Yet, the most impactful work of all was in really getting to grips with our customer’s emotions on a personal level. This was possible thanks to a meticulous and thorough combination of market segmentation, cluster and factor analysis, TGI integration, ethnographic research and transactional data - all of which led us to align with absolute focus on a specific set of typologies.
Unbelievably yet wonderfully, we discovered that we assess 24 variables in the act of giving - conscious and unconscious - such as the relationship, the occasion, how you want to feel in the process, how you want to make them feel, and so on.
This brand and customer work has become the bedrock of all we do and acclaimed by our board.
What piece of tech can you not live without?
My phone - Slack, WhatsApp, Facetiming my husband and kids, Instagram and so much more can be wonderful in facilitating and inspiring life, but at the same time taking it away. I have therefore fully embraced Apple’s new features around screen time reporting and try to pop it out of reach as much as possible, to be more present.
Who or what did you have posters of on your bedroom wall as a teenager?
The work of artists Andy Warhol and Bridget Riley as well as Jamie Redknapp - a love for pop art, stripes, Liverpool FC, and a good looking chap!
In advertising, what needs to change soon?
Actively being more human - in Moonpig’s case, as a brand that is enabling caring from person to person - we represent a spectrum of positive human emotions; love, gratitude, kindness, joy, humour, celebration and understanding, all of which are uplifting. As a brand that is also an advertiser, we believe and have acted on removing ourselves from digital advertising via websites that promote hate speech, lack humanity and directly conflict with our purpose.
What is (in your opinion) the greatest film/album/book of your life?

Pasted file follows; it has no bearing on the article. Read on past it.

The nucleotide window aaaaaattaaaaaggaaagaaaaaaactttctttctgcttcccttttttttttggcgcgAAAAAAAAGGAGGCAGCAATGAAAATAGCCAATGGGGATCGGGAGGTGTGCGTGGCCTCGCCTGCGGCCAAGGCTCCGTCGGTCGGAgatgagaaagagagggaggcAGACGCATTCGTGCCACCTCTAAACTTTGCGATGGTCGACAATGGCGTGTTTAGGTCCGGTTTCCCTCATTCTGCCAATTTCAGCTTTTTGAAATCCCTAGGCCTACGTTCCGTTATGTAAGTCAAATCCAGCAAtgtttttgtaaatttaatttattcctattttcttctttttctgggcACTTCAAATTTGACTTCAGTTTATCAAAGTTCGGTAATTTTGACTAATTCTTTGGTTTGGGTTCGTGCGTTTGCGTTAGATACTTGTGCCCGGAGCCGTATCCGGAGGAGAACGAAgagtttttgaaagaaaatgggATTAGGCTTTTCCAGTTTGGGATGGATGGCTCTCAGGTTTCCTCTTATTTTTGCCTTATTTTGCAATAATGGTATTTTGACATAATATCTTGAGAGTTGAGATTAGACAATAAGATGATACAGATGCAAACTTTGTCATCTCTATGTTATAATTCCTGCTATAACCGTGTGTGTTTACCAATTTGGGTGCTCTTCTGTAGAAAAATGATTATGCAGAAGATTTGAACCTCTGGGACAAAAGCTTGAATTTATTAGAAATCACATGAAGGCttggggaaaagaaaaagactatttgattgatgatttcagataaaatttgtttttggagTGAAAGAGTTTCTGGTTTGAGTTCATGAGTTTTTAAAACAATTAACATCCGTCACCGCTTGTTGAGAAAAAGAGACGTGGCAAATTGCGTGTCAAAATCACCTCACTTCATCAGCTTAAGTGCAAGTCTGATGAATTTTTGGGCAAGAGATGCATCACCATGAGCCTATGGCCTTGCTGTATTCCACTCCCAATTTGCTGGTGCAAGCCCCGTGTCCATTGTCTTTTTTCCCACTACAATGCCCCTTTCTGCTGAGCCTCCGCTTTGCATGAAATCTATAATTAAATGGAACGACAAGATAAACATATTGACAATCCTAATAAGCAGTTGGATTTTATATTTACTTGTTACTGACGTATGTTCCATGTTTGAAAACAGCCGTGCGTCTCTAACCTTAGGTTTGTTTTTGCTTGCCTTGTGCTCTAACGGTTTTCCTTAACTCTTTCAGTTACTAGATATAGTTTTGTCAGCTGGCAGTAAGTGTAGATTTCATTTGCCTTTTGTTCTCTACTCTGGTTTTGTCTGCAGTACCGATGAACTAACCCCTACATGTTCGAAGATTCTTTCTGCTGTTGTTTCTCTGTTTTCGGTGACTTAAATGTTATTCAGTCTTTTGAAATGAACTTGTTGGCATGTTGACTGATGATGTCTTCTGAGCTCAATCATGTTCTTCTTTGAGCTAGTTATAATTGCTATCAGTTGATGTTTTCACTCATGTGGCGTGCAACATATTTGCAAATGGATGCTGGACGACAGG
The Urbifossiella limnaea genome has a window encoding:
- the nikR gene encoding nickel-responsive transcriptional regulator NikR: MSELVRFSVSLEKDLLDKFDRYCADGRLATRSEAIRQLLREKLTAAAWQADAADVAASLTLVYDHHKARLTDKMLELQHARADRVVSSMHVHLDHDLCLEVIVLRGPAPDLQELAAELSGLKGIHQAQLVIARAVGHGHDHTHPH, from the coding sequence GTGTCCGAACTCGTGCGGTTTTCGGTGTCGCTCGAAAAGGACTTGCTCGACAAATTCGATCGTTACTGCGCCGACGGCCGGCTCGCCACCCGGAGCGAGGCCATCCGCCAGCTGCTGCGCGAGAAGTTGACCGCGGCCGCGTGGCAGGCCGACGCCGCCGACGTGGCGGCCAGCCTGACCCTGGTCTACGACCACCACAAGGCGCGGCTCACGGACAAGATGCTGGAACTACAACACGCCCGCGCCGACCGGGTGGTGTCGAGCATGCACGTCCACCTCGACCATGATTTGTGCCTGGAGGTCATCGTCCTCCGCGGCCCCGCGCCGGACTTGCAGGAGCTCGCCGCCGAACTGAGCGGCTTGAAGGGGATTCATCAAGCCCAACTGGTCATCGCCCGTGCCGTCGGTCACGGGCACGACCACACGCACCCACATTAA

Old, wet and windy days have been renamed “Casablanca days” in our house and are times to curl up and recall the most famous sayings from the greatest of scripts. “Here’s looking at you kid” - “Of all the gin joints, in all the towns, in all the world she walks into mine” - “Play it again Sam”.
For me, it’s the nostalgic and romantic moments that evoke masses of warmth - I’m a hoarder of such feelings - cards included!
Which industry event can you not afford to miss each year and why?
I’m a fan of little and often. Small and interactive with a specific business challenge in mind or industry insight where there is an opportunity to learn from experience. I prefer an event focused on a single area that digs into the details, than a huge event that only scratches the surface of each topic. I’m always looking out for more - suggestions appreciated!
What's the best piece of advice you have ever been given?
I have to have two - one functional, the other a lot more emotional.
1. The three-box model - change it, influence it or f*ck it. If you can’t change or influence change then don’t stress and double down on what you can achieve.
2. To always have hope - so much so I named my daughter after this idea.
More installments of 10 questions with... can be found here.